Crime Chief Leslie James yesterday refused to comment on possible motives for Walter Rodney’s death, while saying that some of the work of the Guyana Police Force’s Special Branch concerned national security and is done in secret.
James, who had returned before the Commission of Inquiry into Rodney’s death to continue giving evidence on behalf of the Guyana Police Force, indicated his refusal when asked to comment on three theories being explored by Chairman of the Commission Sir Richard Cheltenham.
There were arguments yesterday over whether there was a thorough investigation of Rodney’s death. Rodney was killed in a car near John and Bent streets on June 13, 1980, after a walkie-talkie given to him exploded.
Sir Richard said a full inquiry into Rodney’s death should explore the possibilities that he may have been the victim of a planned assassination by his own party—the Working People’s Alliance— or a victim of his own negligence or he was target of a state killing.
He asked whether James, from his perusal of Special Branch files, came up with a conclusion from his examination.
But attorney Basil Williams, who represents the interest of the PNCR, the political party fingered in Rodney’s killing, objected, saying that such a demand could only be answered by the then Crime Chief Skip Roberts.
He argued that only the Crime Chief of that time could have known if a thorough investigation was carried out into the killing. “How could Mr. James be asked to make a termination on that question?” he remarked.
Sir Richard retorted that James was just being asked to speak from the records he had searched. Attorney Selwyn Peters, who is representing the interest of the Guyana Trades Union Congress, suggested that James could examine the files further and address the Chairman’s theses in writing. “No sir,” James answered when the idea was proposed to him by the Chairman. “With all due respect, no,” he added.
He stated that from the commencement of his testimony, he had made it clear that he was sworn to secrecy as the former head of Special Branch. “Some aspects of what I have been asked to justify does border on national security issues. Several aspects in what is done in that section is done in secret,” he explained.
Sir Richard then suggested that he could give his testimony in camera. “You say it is bordering on national security then we will hear your testimony in camera but you have no good reason to withhold good testimony because you think it borders on national security,” he remarked.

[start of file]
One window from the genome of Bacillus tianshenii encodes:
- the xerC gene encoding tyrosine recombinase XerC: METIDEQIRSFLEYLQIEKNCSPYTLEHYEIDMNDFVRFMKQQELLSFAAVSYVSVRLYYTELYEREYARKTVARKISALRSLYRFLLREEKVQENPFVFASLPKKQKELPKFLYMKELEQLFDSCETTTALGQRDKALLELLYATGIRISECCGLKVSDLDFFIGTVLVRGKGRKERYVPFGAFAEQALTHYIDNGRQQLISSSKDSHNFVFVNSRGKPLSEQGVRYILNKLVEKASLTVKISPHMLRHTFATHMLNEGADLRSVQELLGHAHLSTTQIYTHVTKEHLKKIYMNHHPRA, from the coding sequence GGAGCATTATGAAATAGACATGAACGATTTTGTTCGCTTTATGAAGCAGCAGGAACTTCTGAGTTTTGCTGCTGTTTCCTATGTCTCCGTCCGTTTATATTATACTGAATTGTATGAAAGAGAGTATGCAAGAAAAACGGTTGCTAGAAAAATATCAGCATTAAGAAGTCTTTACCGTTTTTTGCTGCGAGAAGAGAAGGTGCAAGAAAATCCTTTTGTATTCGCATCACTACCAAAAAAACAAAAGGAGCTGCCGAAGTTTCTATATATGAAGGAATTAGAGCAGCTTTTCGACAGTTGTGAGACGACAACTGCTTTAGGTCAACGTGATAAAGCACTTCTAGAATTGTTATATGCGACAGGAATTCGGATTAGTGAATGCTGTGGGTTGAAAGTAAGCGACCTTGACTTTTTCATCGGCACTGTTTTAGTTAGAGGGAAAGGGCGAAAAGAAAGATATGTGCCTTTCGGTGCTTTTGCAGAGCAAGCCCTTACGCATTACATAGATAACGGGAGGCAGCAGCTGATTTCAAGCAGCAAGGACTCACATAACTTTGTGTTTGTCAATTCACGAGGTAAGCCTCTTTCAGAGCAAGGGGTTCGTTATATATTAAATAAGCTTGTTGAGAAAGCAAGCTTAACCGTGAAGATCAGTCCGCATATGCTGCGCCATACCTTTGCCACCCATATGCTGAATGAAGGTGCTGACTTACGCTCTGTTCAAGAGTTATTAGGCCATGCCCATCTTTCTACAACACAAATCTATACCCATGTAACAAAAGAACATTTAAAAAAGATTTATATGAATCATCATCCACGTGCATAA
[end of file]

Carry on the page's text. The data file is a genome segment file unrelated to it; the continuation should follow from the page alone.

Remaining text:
“I have not ever attempted to withhold any information. That’s very clear,” James, however, responded.
He said he had initially thought his testimony would be done in camera and had raised this issue with the Commission’s lead Counsel Glenn Hanoman. “The organisation which I serve is a security organization,” he further pointed out.
Commissioner Jacqueline Samuels-Brown said she knew it was sensitive evidence but added, “I don’t think any of us is here to breach national security.”
Williams observed that he thought it was very strange that the Guyana Police Force did not have a legal counsel to represent it at the inquiry. “It’s is very important,” he noted.
Peters, however, stated that the security organisation had failed to send a legal counsel. “It’s primarily their handicap!” he said.
Sir Richard then ordered a private meeting with all attorneys to discuss the issue.
However, when they returned half an hour later, the commissioners announced that the inquiry was adjourned until today without any further disclosure on the situation. James is expected to continue giving evidence.
Meanwhile, James yesterday also revealed that WPA members Karen De Souza, Dr. Rupert Roopnaraine and Miles Fitzpatrick were all under surveillance by the Special Branch. One file also disclosed a letter whereby a message was sent to someone to distribute recognition handbooks on WPA members to all police members and Divisional Commanders.
Yesterday, attorneys also complained openly about the time being wasted by the commission’s attorney with the police witness, stating that they had gone over police files for two days and that they wanted to commence cross-examination.